Road plans; County planning projects for Spiritwood area
Road improvements needed to accommodate the industrial plants planned for Spiritwood Township may amount to a total of about $14 million, according to Casey Bradley, Stutsman County auditor/chief operating officer. The current plans have all the costs paid as special assessments by the industries building plants in the township.
The road work is being planned in conjunction with CHS Inc. and Great River Energy, which will be the two principle owners of property within the special assessment districts.
CHS is planning construction of a $1.5 billion nitrogen fertilizer plant in Spiritwood Township. A final announcement on the project is anticipated in early 2014. GRE constructed a $350 million coal-fired generating plant in Spiritwood and plans to bring the plant online in late 2014. GRE is also starting construction on an ethanol plant at the location of its Spiritwood Station.
“When it is all said and done, it will all be county roads,” Bradley said. “It will add about two miles of new road and make improvements to about three miles.”
Plans call for 1 1/2 miles of County Road 62 north of the Interstate 94 to be widened and finished with a concrete surface. This part of the project may receive federal highway money as a special project related to economic development, Bradley said. Any matching money necessary, or any costs not covered by the federal funds, would be paid through special assessments by the companies involved.
A new road would then connect County Road 62 to the planned CHS nitrogen plant site on Section 24. New roads on the south and west sides of the section are also planned.
“The intention is for all but the (County Road) 62 improvements to go to bid in February with the completion in August,” Bradley said.
Developing specifications and bid information may take longer if federal highway aid funds are involved in the County Road 62 portion of the project.
Stutsman County has already improved County Road 40, more commonly known as Old Highway 10, between Jamestown and Spiritwood, according to Dave Schwartz, Stutsman County commissioner.
“Some of that cost was done with private donations,” Schwartz said. “The paving was completed in November, and we managed to get the striping done before the winter.”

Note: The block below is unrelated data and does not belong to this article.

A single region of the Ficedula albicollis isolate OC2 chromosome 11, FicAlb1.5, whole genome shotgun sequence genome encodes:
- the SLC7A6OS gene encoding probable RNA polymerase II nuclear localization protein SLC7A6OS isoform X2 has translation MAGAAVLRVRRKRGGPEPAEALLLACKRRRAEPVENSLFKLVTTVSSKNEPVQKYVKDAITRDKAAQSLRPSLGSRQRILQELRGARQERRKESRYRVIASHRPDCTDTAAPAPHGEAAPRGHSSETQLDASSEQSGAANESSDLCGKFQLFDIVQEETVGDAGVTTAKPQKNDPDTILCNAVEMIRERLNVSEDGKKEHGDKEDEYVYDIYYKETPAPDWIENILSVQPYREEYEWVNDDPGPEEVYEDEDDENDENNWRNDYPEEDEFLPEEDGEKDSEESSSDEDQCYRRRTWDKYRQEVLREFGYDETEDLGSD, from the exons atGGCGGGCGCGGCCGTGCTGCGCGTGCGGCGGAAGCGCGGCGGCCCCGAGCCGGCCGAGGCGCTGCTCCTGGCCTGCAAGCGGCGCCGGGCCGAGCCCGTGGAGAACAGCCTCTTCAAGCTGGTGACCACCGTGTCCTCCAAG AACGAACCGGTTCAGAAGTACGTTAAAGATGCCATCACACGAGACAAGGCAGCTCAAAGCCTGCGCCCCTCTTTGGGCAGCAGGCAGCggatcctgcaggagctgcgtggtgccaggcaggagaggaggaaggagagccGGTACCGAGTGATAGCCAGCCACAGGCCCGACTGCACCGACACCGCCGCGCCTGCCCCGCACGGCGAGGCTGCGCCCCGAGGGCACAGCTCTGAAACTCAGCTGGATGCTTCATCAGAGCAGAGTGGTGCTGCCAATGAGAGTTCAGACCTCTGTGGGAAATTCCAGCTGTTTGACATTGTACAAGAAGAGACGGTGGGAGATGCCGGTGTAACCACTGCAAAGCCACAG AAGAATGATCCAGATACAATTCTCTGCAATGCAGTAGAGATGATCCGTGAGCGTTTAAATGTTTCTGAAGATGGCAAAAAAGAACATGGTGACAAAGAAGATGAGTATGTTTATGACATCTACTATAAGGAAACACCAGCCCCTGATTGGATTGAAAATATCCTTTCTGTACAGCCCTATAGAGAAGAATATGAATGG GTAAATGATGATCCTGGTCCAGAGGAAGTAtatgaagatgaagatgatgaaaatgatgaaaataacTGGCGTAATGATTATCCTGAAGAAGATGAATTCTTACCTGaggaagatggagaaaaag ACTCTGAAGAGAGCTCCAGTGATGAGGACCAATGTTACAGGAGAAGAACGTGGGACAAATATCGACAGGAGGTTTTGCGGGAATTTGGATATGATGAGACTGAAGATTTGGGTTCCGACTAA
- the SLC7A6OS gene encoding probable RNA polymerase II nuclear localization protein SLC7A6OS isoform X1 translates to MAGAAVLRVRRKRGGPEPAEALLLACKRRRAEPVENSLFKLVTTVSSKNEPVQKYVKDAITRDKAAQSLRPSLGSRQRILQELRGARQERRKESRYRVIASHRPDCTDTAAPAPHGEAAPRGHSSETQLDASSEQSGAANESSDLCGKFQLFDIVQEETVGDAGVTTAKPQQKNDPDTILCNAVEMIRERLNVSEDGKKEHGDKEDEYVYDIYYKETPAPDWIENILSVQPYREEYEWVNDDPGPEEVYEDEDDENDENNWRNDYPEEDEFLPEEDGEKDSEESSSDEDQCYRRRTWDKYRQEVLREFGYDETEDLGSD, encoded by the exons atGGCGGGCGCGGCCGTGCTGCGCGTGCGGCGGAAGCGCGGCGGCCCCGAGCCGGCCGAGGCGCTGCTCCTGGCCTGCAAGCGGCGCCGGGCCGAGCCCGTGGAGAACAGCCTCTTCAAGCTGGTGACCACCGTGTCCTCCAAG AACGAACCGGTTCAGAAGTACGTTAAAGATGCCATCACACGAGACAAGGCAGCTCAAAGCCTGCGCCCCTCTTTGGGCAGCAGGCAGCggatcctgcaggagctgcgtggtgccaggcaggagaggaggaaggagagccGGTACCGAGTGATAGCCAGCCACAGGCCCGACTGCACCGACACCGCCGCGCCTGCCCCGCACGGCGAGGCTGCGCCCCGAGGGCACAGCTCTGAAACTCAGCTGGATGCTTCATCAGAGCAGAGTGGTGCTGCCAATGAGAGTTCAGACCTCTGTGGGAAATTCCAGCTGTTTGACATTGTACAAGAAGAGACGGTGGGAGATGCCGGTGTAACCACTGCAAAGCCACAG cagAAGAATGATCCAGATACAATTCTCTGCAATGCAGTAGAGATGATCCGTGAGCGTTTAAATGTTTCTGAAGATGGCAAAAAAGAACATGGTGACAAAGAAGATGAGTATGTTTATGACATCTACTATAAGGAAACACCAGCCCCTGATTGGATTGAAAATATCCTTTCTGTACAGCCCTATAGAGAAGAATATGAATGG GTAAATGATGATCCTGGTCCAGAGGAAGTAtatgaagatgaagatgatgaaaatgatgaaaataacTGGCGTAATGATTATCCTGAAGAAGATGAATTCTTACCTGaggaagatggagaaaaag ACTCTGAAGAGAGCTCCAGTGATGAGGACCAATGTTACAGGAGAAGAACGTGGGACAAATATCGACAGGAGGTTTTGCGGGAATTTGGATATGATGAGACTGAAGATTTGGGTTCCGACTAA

The pavement of Old Highway 10 was ground into a rough gravel surface in 2010. The county removed the section between Jamestown and Spiritwood from the list of roads enrolled in the federal highway aid program. This allowed the road to be paved at a lower cost, Schwartz said.
“If it is part of the federal system it has to be done to federal standards,” he said.
The standards include the slope of the ditches and approaches and the amount of right-of-way land necessary for the project.
Schwartz said the 6 miles from Jamestown to Spiritwood was paved at a cost of about $1.9 million. The cost was defrayed by a $250,000 donation by GRE, $100,000 by Gayne Gasal, $45,000 by Cargill Malt, $5,000 from Kenny Fry and $30,000 from Spiritwood Township.
“I don’t know any other project done with such cooperation from businesses and residents,” Schwartz said.
The 2-mile segment of Old Highway 10 between Spiritwood and the Barnes County line is another issue, he said. Because the Barnes County segment of that road is enrolled in the federal highway aid program, Stutsman County cannot remove it from the program.
“Just a rough estimate is that section will cost between $2.5 million and $3 million,” Schwartz said.
He credited the higher costs to the more stringent federal standards and the amount of wetlands in the area.
Bradley said that segment of Old Highway 10 is not part of the road system that will be used by the industries building in Spiritwood Township.
“We’ll pave the mile that goes through Spiritwood in 2015,” he said. “But the 2 miles east to the county line are not in the county’s five-year plan for road projects.”
Sun reporter Keith Norman can be reached at 701-952-8452 or by email at firstname.lastname@example.org